Prop. 32 reduces clout of unions and corporations

During election day on Nov. 6, California voters will vote yes or no on Proposition 32, a measure placed on the ballot in an attempt to reduce the clout of unions and corporations in politics.

This proposition prevents unions and corporations from collecting money through automatic payroll deductions of their members for political candidates and their campaigns. It prevents unions and corporations from contributing money directly and indirectly to those groups. Prop. 32 also prevents contractors from donating to the politicians who decide their contracts.

A yes vote supports the changes listed above to campaign finance laws, while a no vote opposes the changes and keeps current campaign finance laws as they are.

“The measure bans all corporate giving directly to candidates, preventing millions of dollars from exchanging hands between lobbyists and legislators to sway votes. And it closes a loophole that allows millions in corporate giving to political committees and parties that in-turn take that money and give it to politicians,” claimed the web site yesprop32.com.
The main argument in favor of the proposition is that it reduces the political grip of unions and corporations by limiting their financial support of politicians. This will supposedly make politicians focus on the priorities of the general population.

But not everybody supports this controversial proposition.

“Prop. 32 is a misleading initiative that will silence the voice of middle-class union members, while doing nothing to slow down corporate spending on elections,” said Castro Valley Teachers’ Association President John Green.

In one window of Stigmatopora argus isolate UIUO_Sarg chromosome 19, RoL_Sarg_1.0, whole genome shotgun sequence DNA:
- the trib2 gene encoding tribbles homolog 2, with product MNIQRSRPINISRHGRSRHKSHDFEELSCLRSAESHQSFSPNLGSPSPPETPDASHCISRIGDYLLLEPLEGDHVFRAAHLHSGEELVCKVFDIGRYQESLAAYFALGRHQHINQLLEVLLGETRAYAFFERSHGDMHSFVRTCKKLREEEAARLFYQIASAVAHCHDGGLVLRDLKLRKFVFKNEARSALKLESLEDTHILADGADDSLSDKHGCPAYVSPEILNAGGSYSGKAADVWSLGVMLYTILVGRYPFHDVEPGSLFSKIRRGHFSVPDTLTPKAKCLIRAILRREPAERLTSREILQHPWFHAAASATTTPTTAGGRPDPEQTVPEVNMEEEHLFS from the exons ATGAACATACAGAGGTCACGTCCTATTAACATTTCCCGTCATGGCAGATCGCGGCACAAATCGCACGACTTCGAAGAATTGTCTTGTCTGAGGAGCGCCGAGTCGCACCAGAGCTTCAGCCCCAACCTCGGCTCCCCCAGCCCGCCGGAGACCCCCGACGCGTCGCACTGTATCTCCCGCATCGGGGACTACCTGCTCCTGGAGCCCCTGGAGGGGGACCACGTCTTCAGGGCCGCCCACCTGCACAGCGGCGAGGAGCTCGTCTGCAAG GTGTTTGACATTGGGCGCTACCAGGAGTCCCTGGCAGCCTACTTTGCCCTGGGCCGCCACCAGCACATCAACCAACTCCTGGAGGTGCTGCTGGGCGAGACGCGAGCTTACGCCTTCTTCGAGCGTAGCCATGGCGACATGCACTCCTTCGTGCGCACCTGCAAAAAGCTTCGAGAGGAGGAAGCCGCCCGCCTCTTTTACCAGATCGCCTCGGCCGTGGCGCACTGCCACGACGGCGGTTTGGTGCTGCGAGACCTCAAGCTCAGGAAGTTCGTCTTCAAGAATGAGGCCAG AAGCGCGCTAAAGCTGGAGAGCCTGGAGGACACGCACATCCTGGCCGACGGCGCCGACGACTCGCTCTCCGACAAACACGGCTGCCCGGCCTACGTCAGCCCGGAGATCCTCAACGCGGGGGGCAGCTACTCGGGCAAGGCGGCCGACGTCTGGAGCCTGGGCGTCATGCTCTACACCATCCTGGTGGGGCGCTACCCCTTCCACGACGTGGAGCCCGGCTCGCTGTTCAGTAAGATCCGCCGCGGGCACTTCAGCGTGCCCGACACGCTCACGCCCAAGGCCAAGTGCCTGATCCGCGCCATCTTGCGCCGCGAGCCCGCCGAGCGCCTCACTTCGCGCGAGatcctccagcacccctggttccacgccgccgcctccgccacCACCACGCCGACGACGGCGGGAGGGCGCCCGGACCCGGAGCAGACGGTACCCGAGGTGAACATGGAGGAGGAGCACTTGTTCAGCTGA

The “No on 32 Stop the Special Exemptions Act” campaign is supported by the California Teachers Association, California Nurses Association, and California Labor Federation, among other labor organizations and groups. No on Prop. 32 has raised $45,600,000 to campaign against the proposition, according to Ballotpedia.

The main argument against the proposition is that automatic payroll deductions are the main source of funds for unions while corporations use other means to pool money for political campaigning. This will limit the ability of unions to support politicians with favorable policies, but it will not limit corporations from gathering funds to support politicians.

Similar ballot measures restricting payroll deductions for unions have been voted down in the past. These measures were Prop. 75 in 2005 and Prop. 226 in 1998.

“If Prop. 32. passes, it will be much more difficult for candidates and laws to support education because there is no monetary profit in education,” said teacher Carmelina Frasca.

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